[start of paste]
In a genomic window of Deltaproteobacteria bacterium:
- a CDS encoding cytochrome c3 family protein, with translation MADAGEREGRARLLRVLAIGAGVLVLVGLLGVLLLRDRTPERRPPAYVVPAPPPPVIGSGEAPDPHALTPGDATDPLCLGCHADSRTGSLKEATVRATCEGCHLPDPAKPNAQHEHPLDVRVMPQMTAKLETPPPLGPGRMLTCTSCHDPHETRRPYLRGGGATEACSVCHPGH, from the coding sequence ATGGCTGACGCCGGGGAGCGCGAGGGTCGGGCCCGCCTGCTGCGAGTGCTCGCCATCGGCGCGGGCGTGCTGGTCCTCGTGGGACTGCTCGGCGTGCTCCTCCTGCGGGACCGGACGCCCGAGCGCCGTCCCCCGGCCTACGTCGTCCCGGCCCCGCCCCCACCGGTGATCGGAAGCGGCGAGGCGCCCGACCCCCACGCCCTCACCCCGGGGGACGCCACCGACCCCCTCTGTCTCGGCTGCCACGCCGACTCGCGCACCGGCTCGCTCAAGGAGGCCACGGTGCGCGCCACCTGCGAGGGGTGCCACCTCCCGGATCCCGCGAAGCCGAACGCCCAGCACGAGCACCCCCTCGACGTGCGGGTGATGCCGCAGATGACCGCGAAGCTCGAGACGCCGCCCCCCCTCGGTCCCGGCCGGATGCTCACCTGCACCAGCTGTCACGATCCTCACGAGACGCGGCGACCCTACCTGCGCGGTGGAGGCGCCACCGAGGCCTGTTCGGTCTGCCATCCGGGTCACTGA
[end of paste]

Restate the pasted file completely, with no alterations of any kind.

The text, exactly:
In a genomic window of Deltaproteobacteria bacterium:
- a CDS encoding cytochrome c3 family protein, with translation MADAGEREGRARLLRVLAIGAGVLVLVGLLGVLLLRDRTPERRPPAYVVPAPPPPVIGSGEAPDPHALTPGDATDPLCLGCHADSRTGSLKEATVRATCEGCHLPDPAKPNAQHEHPLDVRVMPQMTAKLETPPPLGPGRMLTCTSCHDPHETRRPYLRGGGATEACSVCHPGH, from the coding sequence ATGGCTGACGCCGGGGAGCGCGAGGGTCGGGCCCGCCTGCTGCGAGTGCTCGCCATCGGCGCGGGCGTGCTGGTCCTCGTGGGACTGCTCGGCGTGCTCCTCCTGCGGGACCGGACGCCCGAGCGCCGTCCCCCGGCCTACGTCGTCCCGGCCCCGCCCCCACCGGTGATCGGAAGCGGCGAGGCGCCCGACCCCCACGCCCTCACCCCGGGGGACGCCACCGACCCCCTCTGTCTCGGCTGCCACGCCGACTCGCGCACCGGCTCGCTCAAGGAGGCCACGGTGCGCGCCACCTGCGAGGGGTGCCACCTCCCGGATCCCGCGAAGCCGAACGCCCAGCACGAGCACCCCCTCGACGTGCGGGTGATGCCGCAGATGACCGCGAAGCTCGAGACGCCGCCCCCCCTCGGTCCCGGCCGGATGCTCACCTGCACCAGCTGTCACGATCCTCACGAGACGCGGCGACCCTACCTGCGCGGTGGAGGCGCCACCGAGGCCTGTTCGGTCTGCCATCCGGGTCACTGA